5. Work with your anchor institutions. Do you have any local anchor institutions? Work with them to attract retail, their students are your customers after all! In many communities universities have agreed to place a campus center bookstore closer to the commercial strip, which in turn helps other local businesses.  
  6. Think local for your retail prospecting. Visit nearby neighborhoods on a regular basis – these owners are more likely to consider a community that may not be obviously desirable. Local entrepreneurs know when their customers are coming from other neighborhoods, so they might be willing to locate a new business closer to their customers.
  7. Engage local resident groups in your campaign to attract retailers. If there a particular retailer that you really want, speak to local resident groups and get them to send letters to the retailer.
  8. Offer incentives and market them. If you have a storefront improvement program, be sure to market and include that information in your retail recruitment packet. In New York, there is a program that helps restaurants expedite permitting – but many new business owners don’t know about it. BID managers that can shepherd new businesses towards this program are worth their weight in gold! Become intimately familiar with the incentive and resources available to small businesses in your community and aggressive in getting your businesses to participate and benefit from them.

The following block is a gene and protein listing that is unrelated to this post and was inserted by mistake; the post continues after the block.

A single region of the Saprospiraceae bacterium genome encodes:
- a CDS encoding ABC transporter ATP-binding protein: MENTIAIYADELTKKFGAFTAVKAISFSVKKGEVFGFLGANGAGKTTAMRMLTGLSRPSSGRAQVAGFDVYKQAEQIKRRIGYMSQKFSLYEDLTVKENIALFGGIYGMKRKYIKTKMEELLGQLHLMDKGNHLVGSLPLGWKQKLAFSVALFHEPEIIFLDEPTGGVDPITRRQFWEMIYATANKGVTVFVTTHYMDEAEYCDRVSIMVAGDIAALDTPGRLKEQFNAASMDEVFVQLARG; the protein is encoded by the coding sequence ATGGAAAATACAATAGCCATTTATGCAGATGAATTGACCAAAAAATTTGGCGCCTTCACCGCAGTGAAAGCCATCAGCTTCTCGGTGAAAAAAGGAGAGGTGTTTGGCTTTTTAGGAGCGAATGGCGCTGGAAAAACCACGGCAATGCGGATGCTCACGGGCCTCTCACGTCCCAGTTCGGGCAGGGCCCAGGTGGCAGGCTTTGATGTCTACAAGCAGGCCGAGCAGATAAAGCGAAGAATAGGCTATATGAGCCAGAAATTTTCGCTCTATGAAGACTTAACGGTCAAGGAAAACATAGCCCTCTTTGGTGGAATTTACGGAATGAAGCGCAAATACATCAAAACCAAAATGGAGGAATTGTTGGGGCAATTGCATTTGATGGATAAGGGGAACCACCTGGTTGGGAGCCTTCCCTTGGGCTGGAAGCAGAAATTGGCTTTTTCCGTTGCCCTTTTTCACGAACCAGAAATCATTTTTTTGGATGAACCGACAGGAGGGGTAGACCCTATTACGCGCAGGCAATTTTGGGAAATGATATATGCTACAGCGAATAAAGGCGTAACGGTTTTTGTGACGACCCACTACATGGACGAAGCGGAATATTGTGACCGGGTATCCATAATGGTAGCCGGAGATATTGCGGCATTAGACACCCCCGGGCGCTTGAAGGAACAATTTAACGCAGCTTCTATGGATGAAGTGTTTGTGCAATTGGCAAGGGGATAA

9. Be religious about keeping track of lease expiration dates (your budding relationships with property owners will help you fill in this information). Finding a potential space one to two years out is not unheard of when working with national chains. Locals may not need as much lead time, but in either case you need to know about vacancies before they occur so you can help prevent turnover a property owner from filling a vacancy with a retailer you aren't happy with. Failure to keep track of lease expiration dates is probably the most frequent cause of missed leasing opportunities. 
  10. Celebrate your success! There is nothing like a ribbon cutting ceremony to attract local press and convey the sense that the reputation of a community is changing. Sometimes, the press piece is just what will catch a local entrepreneur’s eye. 

5 comments:

  1. The post is good and helped me to explore more about Retail Management Courses . Thanks for sharing your view worth reading your blog post.
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  3. Insightful post. I think the first point is the most important thing to consider. Since if you already had considered what and who your prospects are it wont already be a hard time for you do and improve whatever there is to do. live chat support for website

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  4. this is really helpful information, thanks for sharing.i would like to share one video tutorial for more reference http://www.youtube.com/watch?v=nkGmfcKhG3o